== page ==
American actor Amanda Seyfried tackles post-partum depression in new film A Mouthful of Air

Published 28 Oct, 2021 10:54am

The movie is based on a book Amy Koppelman, who wrote about her own experience with the illness.

Photo: Reuters
Photo: Reuters

Hollywood actor Amanda Seyfried has gone to great lengths to see her new movie A Mouthful of Air about post-partum depression hit the cinemas.

Based on the 2003 book of the same name by Amy Koppelman, who wrote about her own experience, the film came to fruition after Koppelman heard a woman talking on the radio about having the condition. She then reached out to Seyfried to see if they could make a film to shed light on it.

Seyfried and Koppelman managed to secure funding for the film, but when it went into production, Seyfried realised she had another obstacle to overcome.

"I had to look a lot of my own mental illness in the eye. I suffer from OCD and panic attacks," she said. "I had to portray that on screen and that was tricky but I could do it. I felt I was safe with Amy to go there and not be suffering while I went there."

According to a study by the US Centres for Disease Control and Prevention, about one in eight women suffered depressive symptoms during the post-partum period in 2018.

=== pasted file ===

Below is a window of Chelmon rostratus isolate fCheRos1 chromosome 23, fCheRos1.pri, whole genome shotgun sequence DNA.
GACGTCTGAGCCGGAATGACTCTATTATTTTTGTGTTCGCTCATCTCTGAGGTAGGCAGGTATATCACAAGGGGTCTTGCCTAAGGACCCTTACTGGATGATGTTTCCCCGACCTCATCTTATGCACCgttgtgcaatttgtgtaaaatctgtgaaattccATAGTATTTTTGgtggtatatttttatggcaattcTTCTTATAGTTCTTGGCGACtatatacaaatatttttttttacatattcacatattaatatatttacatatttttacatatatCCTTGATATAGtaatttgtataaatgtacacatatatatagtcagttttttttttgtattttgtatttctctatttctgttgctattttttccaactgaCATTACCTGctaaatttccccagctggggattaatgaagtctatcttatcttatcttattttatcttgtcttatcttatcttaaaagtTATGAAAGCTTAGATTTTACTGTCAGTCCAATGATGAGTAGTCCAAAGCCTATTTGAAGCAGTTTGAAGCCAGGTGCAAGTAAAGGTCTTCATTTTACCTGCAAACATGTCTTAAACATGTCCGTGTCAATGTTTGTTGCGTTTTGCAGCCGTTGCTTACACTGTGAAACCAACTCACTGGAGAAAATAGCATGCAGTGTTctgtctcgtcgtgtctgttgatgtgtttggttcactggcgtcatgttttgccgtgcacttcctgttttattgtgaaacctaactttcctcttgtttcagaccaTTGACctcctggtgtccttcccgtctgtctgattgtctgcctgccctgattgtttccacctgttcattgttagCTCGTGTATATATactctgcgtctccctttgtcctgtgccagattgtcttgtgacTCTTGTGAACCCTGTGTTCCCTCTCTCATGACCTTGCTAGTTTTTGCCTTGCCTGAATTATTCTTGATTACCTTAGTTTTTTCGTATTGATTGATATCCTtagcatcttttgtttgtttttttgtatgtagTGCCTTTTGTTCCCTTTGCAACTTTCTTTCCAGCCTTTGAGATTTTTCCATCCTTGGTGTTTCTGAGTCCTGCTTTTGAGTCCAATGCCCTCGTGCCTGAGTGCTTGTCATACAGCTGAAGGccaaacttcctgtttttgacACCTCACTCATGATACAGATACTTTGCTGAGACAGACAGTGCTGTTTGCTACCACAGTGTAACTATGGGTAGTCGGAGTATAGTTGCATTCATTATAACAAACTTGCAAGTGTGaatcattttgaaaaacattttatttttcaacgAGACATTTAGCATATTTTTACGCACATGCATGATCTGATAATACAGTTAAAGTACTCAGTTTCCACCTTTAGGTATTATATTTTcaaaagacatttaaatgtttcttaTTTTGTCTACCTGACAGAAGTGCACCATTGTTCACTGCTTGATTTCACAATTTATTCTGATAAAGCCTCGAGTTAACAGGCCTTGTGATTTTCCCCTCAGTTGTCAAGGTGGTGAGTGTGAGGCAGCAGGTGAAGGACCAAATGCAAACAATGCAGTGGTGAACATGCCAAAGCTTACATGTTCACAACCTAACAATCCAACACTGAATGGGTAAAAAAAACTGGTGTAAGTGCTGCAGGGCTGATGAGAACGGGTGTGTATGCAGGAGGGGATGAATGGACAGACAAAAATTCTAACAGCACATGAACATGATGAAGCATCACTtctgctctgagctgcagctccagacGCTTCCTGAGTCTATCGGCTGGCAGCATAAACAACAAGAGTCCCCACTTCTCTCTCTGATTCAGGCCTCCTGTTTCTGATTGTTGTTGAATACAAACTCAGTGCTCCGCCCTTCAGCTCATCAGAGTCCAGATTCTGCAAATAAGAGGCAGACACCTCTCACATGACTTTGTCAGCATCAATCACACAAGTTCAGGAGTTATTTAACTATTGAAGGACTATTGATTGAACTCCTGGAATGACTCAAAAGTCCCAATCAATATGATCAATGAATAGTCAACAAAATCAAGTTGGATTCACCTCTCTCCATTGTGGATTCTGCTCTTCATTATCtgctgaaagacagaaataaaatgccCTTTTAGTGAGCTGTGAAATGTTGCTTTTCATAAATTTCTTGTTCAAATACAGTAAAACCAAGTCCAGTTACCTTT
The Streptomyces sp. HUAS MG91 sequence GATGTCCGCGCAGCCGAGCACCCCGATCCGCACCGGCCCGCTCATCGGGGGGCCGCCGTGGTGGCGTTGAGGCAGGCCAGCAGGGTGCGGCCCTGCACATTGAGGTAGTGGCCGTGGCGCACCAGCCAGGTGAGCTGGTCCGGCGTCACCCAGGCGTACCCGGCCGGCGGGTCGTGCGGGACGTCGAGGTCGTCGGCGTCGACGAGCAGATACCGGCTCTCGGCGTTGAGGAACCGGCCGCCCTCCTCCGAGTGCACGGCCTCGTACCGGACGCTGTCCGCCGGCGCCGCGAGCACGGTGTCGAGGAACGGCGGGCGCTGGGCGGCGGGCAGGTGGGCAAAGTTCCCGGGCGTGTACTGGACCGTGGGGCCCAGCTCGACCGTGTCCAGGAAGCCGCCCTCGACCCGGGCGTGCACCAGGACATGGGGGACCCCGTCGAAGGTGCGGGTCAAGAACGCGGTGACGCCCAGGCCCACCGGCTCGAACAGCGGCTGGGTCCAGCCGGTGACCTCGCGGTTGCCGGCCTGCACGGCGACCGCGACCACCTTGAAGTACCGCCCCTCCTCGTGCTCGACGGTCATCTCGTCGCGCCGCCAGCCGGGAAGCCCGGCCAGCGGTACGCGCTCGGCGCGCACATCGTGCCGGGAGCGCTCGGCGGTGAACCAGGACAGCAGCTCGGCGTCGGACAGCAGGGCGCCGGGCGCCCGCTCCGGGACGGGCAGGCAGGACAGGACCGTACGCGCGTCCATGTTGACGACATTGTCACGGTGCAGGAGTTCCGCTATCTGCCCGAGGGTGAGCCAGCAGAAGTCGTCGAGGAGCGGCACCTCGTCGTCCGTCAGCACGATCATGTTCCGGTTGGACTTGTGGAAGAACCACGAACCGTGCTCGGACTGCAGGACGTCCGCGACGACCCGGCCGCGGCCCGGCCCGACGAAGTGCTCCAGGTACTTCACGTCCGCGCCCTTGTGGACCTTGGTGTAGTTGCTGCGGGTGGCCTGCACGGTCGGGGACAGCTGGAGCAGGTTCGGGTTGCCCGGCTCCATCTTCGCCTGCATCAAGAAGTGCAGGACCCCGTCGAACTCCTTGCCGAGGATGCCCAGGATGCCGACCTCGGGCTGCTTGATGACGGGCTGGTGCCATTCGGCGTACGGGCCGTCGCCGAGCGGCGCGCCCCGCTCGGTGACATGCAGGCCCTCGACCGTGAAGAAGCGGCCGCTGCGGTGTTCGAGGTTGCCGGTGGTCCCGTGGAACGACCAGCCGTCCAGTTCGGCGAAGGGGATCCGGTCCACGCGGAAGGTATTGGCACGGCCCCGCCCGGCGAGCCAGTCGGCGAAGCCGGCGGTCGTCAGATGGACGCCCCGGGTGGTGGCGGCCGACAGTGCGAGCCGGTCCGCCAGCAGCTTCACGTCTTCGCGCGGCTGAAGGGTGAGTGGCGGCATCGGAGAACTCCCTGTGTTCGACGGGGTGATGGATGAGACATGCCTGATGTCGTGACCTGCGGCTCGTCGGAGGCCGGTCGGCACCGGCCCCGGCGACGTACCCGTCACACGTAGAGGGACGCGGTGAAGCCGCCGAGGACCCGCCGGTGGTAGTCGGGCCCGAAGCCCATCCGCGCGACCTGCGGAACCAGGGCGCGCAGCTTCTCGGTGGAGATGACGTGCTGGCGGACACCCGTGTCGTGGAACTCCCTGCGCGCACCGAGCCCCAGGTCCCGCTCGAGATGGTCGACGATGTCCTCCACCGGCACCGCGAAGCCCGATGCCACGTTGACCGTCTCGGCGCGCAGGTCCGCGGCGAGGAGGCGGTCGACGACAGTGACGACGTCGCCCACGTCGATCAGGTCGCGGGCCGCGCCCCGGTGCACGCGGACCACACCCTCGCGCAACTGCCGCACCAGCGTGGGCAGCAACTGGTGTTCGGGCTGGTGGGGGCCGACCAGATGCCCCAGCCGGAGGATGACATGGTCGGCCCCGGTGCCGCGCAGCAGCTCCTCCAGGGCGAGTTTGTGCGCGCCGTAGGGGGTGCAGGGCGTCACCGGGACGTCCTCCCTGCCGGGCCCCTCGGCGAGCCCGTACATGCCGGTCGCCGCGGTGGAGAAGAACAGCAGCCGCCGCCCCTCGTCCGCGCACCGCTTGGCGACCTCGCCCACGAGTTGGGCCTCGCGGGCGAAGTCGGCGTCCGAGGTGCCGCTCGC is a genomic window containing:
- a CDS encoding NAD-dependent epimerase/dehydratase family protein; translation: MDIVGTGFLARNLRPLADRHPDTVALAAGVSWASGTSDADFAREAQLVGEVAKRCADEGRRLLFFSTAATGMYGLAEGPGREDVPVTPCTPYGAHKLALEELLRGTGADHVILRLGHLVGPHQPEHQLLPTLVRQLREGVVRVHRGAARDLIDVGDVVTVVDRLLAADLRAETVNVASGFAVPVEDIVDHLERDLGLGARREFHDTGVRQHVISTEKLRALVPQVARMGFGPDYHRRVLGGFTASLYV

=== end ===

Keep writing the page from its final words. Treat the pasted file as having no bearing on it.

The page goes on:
After a fruitless search for a director, Koppelman took the helm of the project despite having no filming experience, because of her understanding of the condition.

Koppelman told Reuters via Zoom: "I hope that it lets women, whether they're depressed or not depressed, feel like sometimes in playgroup, they can say 'I'm terrified'."

The film was picked up for distribution by Sony Pictures and will be released on October 29.

Seyfried said she was lucky to have had a team of people to help her through her suffering, and wants more to be done to tackle post-partum depression.

"It's going to help the audience understand what a woman's going through when she has a baby, when she has post-partum depression, when there's trauma, all the issues that people are afraid to discuss. It's still stigmatised. Why?," she said.

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